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Disruptive Behavior

Disruptive behavior is behavior that interferes with the educational process and/or work environment. Examples of disruptive behavior include:

  • A staff member who consistently arrives late or leaves early, noticeably disrupting the work flow
  • A student who asks inappropriate questions or interjects inappropriately, without regard for those around them
  • A person (friend, acquaintance, romantic partner, etc.) who contacts you excessively and does not respond to requests to stop behavior

Interventions for disruptive behavior:

  • Respond immediately and consistently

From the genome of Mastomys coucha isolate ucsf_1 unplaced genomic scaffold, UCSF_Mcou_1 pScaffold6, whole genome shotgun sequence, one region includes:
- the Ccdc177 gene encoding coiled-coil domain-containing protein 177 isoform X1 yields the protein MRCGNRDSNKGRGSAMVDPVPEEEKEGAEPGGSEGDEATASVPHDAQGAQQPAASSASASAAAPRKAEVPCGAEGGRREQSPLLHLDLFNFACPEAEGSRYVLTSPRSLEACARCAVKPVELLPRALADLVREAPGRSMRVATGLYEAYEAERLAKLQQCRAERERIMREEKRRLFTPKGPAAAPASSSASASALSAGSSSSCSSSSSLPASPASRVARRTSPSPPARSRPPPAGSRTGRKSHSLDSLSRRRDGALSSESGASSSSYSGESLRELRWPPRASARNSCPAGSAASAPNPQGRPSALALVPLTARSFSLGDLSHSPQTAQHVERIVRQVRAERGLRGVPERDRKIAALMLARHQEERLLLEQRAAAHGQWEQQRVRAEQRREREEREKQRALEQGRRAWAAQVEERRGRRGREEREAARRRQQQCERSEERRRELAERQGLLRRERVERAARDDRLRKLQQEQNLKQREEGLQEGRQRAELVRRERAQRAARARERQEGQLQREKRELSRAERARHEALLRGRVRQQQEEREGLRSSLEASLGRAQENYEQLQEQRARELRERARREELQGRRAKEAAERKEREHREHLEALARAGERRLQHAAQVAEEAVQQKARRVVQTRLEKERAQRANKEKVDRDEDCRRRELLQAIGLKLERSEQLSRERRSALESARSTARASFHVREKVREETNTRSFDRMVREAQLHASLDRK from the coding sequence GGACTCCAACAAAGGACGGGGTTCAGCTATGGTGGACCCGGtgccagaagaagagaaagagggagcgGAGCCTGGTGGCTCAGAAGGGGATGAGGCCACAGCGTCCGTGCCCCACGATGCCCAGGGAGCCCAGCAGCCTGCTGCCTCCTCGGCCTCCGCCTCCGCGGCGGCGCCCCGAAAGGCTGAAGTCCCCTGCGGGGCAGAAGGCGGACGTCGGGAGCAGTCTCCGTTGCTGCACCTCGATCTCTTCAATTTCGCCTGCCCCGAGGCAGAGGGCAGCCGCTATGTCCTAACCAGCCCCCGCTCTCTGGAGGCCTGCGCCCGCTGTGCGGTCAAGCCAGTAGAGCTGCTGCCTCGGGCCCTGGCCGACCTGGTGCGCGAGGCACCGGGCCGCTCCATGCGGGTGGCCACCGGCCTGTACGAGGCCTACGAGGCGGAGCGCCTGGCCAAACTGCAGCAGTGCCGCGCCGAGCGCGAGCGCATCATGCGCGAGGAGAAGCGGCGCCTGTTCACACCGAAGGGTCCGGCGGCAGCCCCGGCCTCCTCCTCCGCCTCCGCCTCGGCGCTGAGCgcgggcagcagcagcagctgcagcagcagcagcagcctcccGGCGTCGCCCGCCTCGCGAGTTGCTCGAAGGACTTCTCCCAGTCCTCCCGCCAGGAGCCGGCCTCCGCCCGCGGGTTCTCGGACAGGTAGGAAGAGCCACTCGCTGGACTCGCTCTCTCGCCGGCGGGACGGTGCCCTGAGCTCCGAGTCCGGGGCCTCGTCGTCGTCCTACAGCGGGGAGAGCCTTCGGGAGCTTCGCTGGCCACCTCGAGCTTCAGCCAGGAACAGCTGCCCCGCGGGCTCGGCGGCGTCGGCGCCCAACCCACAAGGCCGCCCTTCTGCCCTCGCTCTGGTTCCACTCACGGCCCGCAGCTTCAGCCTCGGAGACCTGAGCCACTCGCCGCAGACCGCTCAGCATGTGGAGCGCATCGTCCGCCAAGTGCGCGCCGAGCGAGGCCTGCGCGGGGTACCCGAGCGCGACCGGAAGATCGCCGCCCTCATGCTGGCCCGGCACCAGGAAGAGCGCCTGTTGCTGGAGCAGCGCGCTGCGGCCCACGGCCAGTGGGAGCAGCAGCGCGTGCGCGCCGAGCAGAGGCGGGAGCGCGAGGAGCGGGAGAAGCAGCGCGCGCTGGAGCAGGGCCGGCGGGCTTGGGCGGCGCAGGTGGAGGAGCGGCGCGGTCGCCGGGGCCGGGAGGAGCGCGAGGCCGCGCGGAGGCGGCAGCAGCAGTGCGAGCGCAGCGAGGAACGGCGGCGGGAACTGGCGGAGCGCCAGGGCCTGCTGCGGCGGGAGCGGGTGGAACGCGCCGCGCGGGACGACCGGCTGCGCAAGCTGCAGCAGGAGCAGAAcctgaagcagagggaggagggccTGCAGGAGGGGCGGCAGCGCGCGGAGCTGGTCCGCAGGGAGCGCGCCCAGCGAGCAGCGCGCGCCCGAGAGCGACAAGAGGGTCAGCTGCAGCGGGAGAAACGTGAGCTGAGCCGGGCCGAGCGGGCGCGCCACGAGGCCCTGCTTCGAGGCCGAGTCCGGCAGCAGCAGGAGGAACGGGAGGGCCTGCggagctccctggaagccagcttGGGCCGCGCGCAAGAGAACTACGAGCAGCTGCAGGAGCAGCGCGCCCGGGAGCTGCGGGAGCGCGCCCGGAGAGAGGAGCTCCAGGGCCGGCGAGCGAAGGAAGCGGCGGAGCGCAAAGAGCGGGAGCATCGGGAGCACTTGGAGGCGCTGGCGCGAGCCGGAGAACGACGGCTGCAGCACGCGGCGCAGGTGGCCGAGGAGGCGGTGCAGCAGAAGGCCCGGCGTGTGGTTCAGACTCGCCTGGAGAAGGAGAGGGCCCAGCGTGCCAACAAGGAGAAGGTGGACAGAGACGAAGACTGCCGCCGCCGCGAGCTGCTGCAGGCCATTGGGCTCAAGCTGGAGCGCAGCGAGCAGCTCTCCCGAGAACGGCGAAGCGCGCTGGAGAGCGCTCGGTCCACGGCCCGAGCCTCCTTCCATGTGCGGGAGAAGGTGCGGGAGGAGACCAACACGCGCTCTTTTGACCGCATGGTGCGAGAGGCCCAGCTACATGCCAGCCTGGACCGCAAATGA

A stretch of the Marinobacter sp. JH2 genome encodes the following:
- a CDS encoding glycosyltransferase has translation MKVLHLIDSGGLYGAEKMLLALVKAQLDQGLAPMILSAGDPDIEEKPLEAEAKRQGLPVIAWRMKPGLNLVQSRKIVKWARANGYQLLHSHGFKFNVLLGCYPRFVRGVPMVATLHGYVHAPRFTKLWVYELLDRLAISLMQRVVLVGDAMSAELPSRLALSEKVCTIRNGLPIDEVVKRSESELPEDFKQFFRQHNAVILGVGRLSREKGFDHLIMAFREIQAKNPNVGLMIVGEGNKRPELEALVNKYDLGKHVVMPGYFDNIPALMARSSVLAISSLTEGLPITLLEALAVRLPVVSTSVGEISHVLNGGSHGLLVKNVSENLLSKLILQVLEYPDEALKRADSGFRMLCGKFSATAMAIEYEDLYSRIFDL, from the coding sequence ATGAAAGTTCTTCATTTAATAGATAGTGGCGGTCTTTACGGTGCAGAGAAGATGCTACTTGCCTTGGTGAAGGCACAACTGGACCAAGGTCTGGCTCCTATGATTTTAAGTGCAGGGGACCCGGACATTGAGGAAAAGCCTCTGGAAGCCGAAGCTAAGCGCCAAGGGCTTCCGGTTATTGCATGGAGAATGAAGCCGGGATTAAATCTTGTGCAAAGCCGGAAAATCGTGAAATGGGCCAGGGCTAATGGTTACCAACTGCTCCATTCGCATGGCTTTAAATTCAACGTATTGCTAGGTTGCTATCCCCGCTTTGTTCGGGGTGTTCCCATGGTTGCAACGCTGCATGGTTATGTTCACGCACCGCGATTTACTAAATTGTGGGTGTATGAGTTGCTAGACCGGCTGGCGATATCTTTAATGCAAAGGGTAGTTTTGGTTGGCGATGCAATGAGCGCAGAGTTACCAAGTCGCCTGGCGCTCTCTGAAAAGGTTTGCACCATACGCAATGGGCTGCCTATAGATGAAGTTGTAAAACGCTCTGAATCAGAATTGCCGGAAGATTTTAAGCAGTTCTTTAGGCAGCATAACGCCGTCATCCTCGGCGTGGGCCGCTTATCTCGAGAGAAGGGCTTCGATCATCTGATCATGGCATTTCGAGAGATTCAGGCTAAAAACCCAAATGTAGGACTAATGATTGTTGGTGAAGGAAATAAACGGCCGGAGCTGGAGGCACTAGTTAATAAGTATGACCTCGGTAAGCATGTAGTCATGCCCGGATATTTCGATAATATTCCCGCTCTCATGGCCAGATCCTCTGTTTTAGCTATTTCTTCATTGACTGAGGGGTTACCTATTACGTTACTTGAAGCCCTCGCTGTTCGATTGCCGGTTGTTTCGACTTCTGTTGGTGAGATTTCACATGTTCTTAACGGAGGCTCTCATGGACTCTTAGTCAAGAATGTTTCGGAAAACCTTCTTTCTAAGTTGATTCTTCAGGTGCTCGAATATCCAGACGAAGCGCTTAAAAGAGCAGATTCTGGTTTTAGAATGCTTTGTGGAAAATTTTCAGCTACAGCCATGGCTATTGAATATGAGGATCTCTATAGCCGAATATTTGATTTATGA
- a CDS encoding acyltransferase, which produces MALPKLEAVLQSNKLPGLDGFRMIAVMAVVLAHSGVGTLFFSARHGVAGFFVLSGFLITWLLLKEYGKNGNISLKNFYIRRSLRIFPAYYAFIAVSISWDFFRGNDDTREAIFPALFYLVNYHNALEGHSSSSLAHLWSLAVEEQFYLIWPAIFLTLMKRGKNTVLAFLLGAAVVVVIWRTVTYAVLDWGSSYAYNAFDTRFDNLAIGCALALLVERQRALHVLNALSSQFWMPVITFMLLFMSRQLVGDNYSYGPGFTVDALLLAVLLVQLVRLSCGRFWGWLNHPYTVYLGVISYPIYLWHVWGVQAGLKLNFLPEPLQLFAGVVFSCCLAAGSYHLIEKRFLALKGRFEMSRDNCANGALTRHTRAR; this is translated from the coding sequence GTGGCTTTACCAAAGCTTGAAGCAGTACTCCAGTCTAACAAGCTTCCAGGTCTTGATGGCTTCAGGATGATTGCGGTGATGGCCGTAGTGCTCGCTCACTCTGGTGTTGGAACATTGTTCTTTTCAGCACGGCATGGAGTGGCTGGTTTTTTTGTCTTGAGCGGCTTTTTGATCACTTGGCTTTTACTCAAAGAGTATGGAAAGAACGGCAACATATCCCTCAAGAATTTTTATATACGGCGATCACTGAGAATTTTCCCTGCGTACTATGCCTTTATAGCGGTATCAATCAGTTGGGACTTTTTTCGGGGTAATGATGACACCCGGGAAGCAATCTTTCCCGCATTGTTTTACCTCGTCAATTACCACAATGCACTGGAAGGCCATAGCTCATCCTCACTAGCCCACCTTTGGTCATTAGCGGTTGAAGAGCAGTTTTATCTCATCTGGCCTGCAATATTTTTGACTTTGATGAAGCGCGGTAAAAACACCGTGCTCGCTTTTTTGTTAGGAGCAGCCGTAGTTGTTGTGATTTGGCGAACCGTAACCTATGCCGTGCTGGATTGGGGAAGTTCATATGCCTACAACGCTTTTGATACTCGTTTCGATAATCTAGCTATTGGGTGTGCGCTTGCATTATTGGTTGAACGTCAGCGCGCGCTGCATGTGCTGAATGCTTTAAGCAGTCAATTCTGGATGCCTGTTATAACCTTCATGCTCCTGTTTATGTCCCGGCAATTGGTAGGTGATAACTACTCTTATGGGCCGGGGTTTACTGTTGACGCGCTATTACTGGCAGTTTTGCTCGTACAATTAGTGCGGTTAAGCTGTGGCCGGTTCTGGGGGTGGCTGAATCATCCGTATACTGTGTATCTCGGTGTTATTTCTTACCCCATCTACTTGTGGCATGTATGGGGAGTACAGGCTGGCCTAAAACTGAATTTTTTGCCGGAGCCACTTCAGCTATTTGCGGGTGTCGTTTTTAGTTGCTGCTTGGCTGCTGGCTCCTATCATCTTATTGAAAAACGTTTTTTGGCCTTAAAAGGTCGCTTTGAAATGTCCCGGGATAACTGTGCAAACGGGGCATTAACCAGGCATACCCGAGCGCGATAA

• Verbal redirection:
  • Ask the individual to leave the class, work environment, or area if unresponsive to verbal redirection
  • Talk privately (if you are comfortable doing so) with the individual in a safe place
  • Focus on behavior that needs to change
  • Provide timeline during which behavior is expected to change
  • Document interaction
  • Consult with CARE Team

Examples of a verbal redirection:

  • “I’m noticing some different behaviors from you Jose, and I’m concerned. Right now I need you to participate in class by listening to the lecture and class discussion and not talking.
  • “Mary, I’m noticing a pattern of coming into our departmental meetings late.  In addition, you seem unaware of how loud and disruptive you are to the meeting that has already been going on.  Is there something going on that I should know about?  Would it be helpful to talk to a counselor at the EAP?”
  • “Sean, your very frequent text messages are making me uncomfortable.  I don’t like them and I need you to stop communicating with me immediately.”